Educator Deploys Virtual Reality to Make Museums More Inclusive for Kids of Color

The school field trip has become a staple of our education system, with trips to local museums being a popular destination.

But these educational enrichment excursions may be out of reach for some students – both financially and culturally.

Educator and historian Kai Frazier explains that, while the museums may be free, “many of our students can’t afford to chip in to pay for the bus and driver to get to the museums, plus a boxed lunch provided by the school.” The former teacher at Manassas Park (Virginia) Middle School adds that museums can seem unwelcoming to people of color.

Frazier sites a 2015 survey that revealed that most museum attendees are middle-aged and white. Black attendance is at 12 percent, Hispanic attendance is at 14.5 percent, and only four percent of people of color hold positions at museums that are not janitorial or security related. Many museums play a part in these paltry statistics by not actively recruiting museum staff of color and being lax in cultivating possible attendees among the increasingly diverse communities right outside its doors.

Frazier decided to do something about this. She quit teaching and created Curated x Kai, an award-winning virtual reality (VR) company that creates 360-degree videos of museum exhibits and other cultural experiences. These videos are turned into inclusive VR field trips for students in underrepresented communities to view in the classroom with VR headsets.

How did she start her business? “By my bootstraps,” says Frazier, who has a Bachelor’s degree in history and a Master’s degree in education. “I sold my house and car to get through that first year. I also accepted donations and applied for grants.”

Before creating Curated x Kai, she worked with several museums, including the United States Holocaust Memorial Museum and the Smithsonian National Museum of African American History & Culture, specializing in digital strategy and content creation.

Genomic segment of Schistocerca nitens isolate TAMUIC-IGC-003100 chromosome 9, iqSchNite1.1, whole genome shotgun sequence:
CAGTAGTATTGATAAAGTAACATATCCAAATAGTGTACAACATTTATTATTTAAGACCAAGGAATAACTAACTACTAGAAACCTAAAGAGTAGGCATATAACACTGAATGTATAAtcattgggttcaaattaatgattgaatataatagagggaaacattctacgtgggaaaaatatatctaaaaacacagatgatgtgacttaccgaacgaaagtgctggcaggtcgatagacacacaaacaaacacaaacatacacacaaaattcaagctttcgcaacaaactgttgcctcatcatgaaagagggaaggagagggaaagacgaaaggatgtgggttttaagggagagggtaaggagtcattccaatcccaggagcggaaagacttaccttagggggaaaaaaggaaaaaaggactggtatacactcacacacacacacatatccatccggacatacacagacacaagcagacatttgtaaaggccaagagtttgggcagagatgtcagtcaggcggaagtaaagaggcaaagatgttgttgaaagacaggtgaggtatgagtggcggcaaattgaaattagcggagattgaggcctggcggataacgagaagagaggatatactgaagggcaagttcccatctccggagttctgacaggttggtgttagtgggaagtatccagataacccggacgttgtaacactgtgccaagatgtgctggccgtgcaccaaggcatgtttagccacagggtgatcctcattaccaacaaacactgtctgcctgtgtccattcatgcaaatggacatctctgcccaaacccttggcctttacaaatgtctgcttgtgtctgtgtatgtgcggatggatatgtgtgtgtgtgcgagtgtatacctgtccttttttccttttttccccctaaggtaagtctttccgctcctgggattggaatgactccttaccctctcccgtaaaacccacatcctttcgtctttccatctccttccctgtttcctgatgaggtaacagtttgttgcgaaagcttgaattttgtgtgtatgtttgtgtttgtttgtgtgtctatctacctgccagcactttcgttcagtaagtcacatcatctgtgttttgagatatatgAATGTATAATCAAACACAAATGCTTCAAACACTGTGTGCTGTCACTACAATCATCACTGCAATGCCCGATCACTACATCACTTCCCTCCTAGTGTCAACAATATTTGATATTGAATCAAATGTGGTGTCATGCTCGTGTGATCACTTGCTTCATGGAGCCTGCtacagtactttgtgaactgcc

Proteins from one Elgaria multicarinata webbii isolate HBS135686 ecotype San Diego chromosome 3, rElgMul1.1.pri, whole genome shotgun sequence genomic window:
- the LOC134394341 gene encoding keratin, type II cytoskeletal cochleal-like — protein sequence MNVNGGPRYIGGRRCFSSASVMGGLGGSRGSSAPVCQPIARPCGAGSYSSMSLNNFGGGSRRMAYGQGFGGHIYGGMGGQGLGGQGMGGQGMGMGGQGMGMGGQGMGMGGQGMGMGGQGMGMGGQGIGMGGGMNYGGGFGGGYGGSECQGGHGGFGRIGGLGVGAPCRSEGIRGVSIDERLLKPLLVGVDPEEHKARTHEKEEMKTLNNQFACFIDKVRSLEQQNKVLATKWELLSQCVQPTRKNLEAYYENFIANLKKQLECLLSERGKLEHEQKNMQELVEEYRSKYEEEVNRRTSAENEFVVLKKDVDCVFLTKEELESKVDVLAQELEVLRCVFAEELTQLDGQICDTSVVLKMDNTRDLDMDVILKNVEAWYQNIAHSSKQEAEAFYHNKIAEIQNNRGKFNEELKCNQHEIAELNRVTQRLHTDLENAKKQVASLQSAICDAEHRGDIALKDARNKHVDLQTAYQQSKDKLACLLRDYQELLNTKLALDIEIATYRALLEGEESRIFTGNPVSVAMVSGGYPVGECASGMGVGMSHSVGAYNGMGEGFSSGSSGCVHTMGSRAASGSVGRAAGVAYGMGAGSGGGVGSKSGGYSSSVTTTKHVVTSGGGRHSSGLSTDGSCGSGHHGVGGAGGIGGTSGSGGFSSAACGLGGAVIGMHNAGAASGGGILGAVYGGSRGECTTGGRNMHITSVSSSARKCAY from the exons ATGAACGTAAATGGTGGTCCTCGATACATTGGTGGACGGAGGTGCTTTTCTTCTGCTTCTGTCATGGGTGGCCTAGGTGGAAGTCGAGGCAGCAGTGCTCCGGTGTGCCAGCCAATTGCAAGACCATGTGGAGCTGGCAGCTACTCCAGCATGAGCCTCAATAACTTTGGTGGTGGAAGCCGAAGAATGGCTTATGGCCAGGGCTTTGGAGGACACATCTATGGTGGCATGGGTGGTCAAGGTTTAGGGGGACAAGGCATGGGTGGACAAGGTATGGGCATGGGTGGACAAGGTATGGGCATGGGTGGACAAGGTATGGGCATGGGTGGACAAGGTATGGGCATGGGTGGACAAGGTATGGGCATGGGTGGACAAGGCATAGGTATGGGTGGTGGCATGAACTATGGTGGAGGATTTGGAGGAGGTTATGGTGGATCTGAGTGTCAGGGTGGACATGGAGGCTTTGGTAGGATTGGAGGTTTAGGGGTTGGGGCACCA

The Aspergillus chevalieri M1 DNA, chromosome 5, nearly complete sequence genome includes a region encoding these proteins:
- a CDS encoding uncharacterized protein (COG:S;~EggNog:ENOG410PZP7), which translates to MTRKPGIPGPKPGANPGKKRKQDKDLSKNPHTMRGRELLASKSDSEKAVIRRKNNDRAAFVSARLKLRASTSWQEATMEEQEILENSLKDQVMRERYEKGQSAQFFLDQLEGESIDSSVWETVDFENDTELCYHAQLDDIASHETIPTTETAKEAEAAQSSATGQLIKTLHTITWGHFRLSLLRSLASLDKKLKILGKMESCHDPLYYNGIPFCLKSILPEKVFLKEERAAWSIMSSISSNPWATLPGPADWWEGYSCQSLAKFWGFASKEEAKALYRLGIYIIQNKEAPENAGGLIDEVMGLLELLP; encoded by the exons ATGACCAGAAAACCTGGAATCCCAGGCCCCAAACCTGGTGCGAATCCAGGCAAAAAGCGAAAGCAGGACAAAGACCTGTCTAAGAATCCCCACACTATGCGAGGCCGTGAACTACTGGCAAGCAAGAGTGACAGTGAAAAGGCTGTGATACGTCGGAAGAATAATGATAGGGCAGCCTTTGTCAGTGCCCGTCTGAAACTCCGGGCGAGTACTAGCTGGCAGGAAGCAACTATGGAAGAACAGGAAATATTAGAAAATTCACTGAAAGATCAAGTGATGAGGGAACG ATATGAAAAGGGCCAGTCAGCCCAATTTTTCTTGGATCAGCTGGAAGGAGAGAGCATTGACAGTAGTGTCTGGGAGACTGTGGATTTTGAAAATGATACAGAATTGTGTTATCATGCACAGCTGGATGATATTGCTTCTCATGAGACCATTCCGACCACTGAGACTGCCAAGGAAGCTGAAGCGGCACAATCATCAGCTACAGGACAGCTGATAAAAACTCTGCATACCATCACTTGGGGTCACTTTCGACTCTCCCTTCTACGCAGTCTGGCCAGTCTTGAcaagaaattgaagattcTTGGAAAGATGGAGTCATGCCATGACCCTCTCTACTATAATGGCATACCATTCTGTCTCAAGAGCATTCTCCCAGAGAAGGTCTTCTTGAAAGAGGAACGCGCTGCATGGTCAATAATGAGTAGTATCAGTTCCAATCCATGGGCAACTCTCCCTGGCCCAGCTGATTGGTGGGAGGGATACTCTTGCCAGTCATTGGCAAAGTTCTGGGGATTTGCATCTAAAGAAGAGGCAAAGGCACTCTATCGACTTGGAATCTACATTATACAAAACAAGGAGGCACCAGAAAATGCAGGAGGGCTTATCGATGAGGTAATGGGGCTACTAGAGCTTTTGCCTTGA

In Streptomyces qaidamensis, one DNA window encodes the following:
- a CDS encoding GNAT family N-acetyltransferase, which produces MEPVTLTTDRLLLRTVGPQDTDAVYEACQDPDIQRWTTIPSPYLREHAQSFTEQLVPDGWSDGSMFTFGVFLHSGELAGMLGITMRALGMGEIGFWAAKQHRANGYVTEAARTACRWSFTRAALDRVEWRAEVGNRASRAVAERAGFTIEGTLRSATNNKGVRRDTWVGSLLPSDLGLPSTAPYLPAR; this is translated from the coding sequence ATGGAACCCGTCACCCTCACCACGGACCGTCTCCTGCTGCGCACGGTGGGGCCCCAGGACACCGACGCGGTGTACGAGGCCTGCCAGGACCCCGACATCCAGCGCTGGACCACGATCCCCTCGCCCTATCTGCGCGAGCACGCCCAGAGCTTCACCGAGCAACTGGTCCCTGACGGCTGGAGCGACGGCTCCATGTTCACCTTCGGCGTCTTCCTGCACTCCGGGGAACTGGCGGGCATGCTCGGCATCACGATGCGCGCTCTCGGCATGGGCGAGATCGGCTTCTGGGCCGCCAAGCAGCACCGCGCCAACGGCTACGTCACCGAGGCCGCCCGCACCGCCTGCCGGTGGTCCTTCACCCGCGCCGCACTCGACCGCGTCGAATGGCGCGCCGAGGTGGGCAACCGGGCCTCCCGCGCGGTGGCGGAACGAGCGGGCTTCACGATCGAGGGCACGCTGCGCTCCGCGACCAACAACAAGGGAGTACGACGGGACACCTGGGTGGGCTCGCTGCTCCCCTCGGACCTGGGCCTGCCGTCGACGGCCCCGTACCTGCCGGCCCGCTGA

For her first project, Frazier filmed the Martin Luther King memorial, and included King’s “I Have a Dream” speech in King’s own voice. She also enlisted the help of former students – one Vietnamese – to recite King’s speech in English and another student – of Honduran descent – to recite the speech in Spanish for English as a Second Language learners.

She tested a prototype at her former school. The video was a hit. “They were excited to use the technology,” says Frazier. “These are kids who grew up with cell phones.” And an added benefit, “Virtual reality tricks kids into learning,” she says, and she hopes the experience piques students’ interest in attending museums in person and considering museum careers.

Frazier also did a VR field trip to the official portraits of President Barack Obama and First Lady Michelle Obama.

What’s next for Frazier and her company? Well, she has since moved out west to the Oakland, CA area where she says there is more understanding for she does and in turn more possible connections to grow her business.

Frazier, who admits she is not a natural techie, has hired a Chief Technology Officer to help her develop an app. And she is now working with a charter school in Oakland where “the students love the VR experience of D.C. museums. Most of them have never been to the East Coast,” she says.

Frazier, too, misses the D.C. museums, but is finding that West Coast cultural institutions tend to be more involved in the community. For example, the Oakland Museum hosts popular Friday night events from 5-10 p.m. that feature art, games, music and demonstrations from different cultures, and food trucks. Says Frazier, “The East Coast could learn a thing or two!”

Learn more about Curated x Kai here.

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One Thought to “Educator Deploys Virtual Reality to Make Museums More Inclusive for Kids of Color”

  1. Love Kai and what she’s doing. I’m bummed that we didn’t get to hangout much before she moved but happy to support from afar!!

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